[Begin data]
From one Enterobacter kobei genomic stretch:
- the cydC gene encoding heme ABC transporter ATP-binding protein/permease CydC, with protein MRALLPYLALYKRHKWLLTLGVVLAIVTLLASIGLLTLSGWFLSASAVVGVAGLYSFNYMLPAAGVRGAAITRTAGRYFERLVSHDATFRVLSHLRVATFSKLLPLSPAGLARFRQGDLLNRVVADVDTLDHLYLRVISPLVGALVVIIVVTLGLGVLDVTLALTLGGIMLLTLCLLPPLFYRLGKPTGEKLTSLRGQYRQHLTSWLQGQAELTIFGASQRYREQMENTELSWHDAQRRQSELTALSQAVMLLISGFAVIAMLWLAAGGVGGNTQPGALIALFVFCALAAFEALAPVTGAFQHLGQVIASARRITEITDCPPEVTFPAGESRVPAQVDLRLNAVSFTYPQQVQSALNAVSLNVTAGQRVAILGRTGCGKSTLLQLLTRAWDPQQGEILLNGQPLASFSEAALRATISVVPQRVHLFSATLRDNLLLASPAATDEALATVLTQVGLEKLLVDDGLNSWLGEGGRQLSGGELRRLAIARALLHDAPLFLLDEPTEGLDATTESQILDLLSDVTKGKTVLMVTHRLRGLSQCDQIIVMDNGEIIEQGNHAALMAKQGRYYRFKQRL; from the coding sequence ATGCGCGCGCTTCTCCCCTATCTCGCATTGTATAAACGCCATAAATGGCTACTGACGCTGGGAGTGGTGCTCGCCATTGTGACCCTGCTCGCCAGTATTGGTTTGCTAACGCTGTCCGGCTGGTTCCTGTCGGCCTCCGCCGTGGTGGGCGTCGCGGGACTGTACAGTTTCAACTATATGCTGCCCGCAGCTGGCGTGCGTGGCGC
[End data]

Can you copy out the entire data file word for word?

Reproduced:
From one Enterobacter kobei genomic stretch:
- the cydC gene encoding heme ABC transporter ATP-binding protein/permease CydC, with protein MRALLPYLALYKRHKWLLTLGVVLAIVTLLASIGLLTLSGWFLSASAVVGVAGLYSFNYMLPAAGVRGAAITRTAGRYFERLVSHDATFRVLSHLRVATFSKLLPLSPAGLARFRQGDLLNRVVADVDTLDHLYLRVISPLVGALVVIIVVTLGLGVLDVTLALTLGGIMLLTLCLLPPLFYRLGKPTGEKLTSLRGQYRQHLTSWLQGQAELTIFGASQRYREQMENTELSWHDAQRRQSELTALSQAVMLLISGFAVIAMLWLAAGGVGGNTQPGALIALFVFCALAAFEALAPVTGAFQHLGQVIASARRITEITDCPPEVTFPAGESRVPAQVDLRLNAVSFTYPQQVQSALNAVSLNVTAGQRVAILGRTGCGKSTLLQLLTRAWDPQQGEILLNGQPLASFSEAALRATISVVPQRVHLFSATLRDNLLLASPAATDEALATVLTQVGLEKLLVDDGLNSWLGEGGRQLSGGELRRLAIARALLHDAPLFLLDEPTEGLDATTESQILDLLSDVTKGKTVLMVTHRLRGLSQCDQIIVMDNGEIIEQGNHAALMAKQGRYYRFKQRL; from the coding sequence ATGCGCGCGCTTCTCCCCTATCTCGCATTGTATAAACGCCATAAATGGCTACTGACGCTGGGAGTGGTGCTCGCCATTGTGACCCTGCTCGCCAGTATTGGTTTGCTAACGCTGTCCGGCTGGTTCCTGTCGGCCTCCGCCGTGGTGGGCGTCGCGGGACTGTACAGTTTCAACTATATGCTGCCCGCAGCTGGCGTGCGTGGCGC